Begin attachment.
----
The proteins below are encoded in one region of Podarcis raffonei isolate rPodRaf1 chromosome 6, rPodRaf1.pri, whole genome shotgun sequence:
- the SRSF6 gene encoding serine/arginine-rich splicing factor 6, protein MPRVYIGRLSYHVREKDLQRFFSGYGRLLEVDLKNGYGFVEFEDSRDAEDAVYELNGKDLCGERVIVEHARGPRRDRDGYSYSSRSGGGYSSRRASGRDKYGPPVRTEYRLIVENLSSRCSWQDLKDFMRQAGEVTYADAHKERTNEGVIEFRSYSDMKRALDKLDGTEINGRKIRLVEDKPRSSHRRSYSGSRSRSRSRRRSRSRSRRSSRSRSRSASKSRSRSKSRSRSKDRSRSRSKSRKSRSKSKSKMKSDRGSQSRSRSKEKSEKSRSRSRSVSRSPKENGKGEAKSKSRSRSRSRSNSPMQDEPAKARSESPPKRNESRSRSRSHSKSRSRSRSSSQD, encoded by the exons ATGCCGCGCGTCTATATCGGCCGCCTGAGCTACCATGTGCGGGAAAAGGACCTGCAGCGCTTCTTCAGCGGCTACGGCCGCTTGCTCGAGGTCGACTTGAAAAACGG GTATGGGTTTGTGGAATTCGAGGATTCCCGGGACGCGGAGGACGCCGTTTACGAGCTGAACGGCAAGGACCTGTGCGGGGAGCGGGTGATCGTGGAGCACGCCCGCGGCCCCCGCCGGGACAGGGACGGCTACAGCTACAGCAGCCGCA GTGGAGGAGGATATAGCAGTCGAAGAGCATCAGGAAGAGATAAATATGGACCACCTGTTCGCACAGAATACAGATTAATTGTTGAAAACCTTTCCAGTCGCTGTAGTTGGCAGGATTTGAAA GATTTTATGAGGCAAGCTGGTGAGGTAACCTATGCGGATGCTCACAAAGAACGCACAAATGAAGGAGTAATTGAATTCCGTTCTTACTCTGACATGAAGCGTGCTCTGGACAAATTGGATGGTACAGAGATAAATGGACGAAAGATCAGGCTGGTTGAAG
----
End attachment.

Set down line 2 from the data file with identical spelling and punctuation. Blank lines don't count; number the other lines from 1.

- the SRSF6 gene encoding serine/arginine-rich splicing factor 6, protein MPRVYIGRLSYHVREKDLQRFFSGYGRLLEVDLKNGYGFVEFEDSRDAEDAVYELNGKDLCGERVIVEHARGPRRDRDGYSYSSRSGGGYSSRRASGRDKYGPPVRTEYRLIVENLSSRCSWQDLKDFMRQAGEVTYADAHKERTNEGVIEFRSYSDMKRALDKLDGTEINGRKIRLVEDKPRSSHRRSYSGSRSRSRSRRRSRSRSRRSSRSRSRSASKSRSRSKSRSRSKDRSRSRSKSRKSRSKSKSKMKSDRGSQSRSRSKEKSEKSRSRSRSVSRSPKENGKGEAKSKSRSRSRSRSNSPMQDEPAKARSESPPKRNESRSRSRSHSKSRSRSRSSSQD, encoded by the exons ATGCCGCGCGTCTATATCGGCCGCCTGAGCTACCATGTGCGGGAAAAGGACCTGCAGCGCTTCTTCAGCGGCTACGGCCGCTTGCTCGAGGTCGACTTGAAAAACGG GTATGGGTTTGTGGAATTCGAGGATTCCCGGGACGCGGAGGACGCCGTTTACGAGCTGAACGGCAAGGACCTGTGCGGGGAGCGGGTGATCGTGGAGCACGCCCGCGGCCCCCGCCGGGACAGGGACGGCTACAGCTACAGCAGCCGCA GTGGAGGAGGATATAGCAGTCGAAGAGCATCAGGAAGAGATAAATATGGACCACCTGTTCGCACAGAATACAGATTAATTGTTGAAAACCTTTCCAGTCGCTGTAGTTGGCAGGATTTGAAA GATTTTATGAGGCAAGCTGGTGAGGTAACCTATGCGGATGCTCACAAAGAACGCACAAATGAAGGAGTAATTGAATTCCGTTCTTACTCTGACATGAAGCGTGCTCTGGACAAATTGGATGGTACAGAGATAAATGGACGAAAGATCAGGCTGGTTGAAG